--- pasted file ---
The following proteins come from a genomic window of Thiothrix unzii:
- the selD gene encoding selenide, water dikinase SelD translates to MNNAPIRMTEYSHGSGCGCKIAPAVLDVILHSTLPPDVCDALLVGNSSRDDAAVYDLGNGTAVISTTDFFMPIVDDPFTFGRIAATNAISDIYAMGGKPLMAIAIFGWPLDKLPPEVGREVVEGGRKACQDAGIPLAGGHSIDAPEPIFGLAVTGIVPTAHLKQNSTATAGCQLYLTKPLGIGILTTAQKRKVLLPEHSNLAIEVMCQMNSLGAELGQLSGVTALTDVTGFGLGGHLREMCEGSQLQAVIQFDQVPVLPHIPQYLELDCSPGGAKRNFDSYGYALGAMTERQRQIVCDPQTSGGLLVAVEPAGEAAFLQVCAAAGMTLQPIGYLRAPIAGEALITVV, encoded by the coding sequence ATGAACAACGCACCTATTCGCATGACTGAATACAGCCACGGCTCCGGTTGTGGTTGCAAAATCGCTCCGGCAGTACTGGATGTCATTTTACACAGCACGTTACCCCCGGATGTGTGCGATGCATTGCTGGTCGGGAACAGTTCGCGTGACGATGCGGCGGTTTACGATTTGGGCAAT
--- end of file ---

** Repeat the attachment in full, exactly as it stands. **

The following proteins come from a genomic window of Thiothrix unzii:
- the selD gene encoding selenide, water dikinase SelD translates to MNNAPIRMTEYSHGSGCGCKIAPAVLDVILHSTLPPDVCDALLVGNSSRDDAAVYDLGNGTAVISTTDFFMPIVDDPFTFGRIAATNAISDIYAMGGKPLMAIAIFGWPLDKLPPEVGREVVEGGRKACQDAGIPLAGGHSIDAPEPIFGLAVTGIVPTAHLKQNSTATAGCQLYLTKPLGIGILTTAQKRKVLLPEHSNLAIEVMCQMNSLGAELGQLSGVTALTDVTGFGLGGHLREMCEGSQLQAVIQFDQVPVLPHIPQYLELDCSPGGAKRNFDSYGYALGAMTERQRQIVCDPQTSGGLLVAVEPAGEAAFLQVCAAAGMTLQPIGYLRAPIAGEALITVV, encoded by the coding sequence ATGAACAACGCACCTATTCGCATGACTGAATACAGCCACGGCTCCGGTTGTGGTTGCAAAATCGCTCCGGCAGTACTGGATGTCATTTTACACAGCACGTTACCCCCGGATGTGTGCGATGCATTGCTGGTCGGGAACAGTTCGCGTGACGATGCGGCGGTTTACGATTTGGGCAAT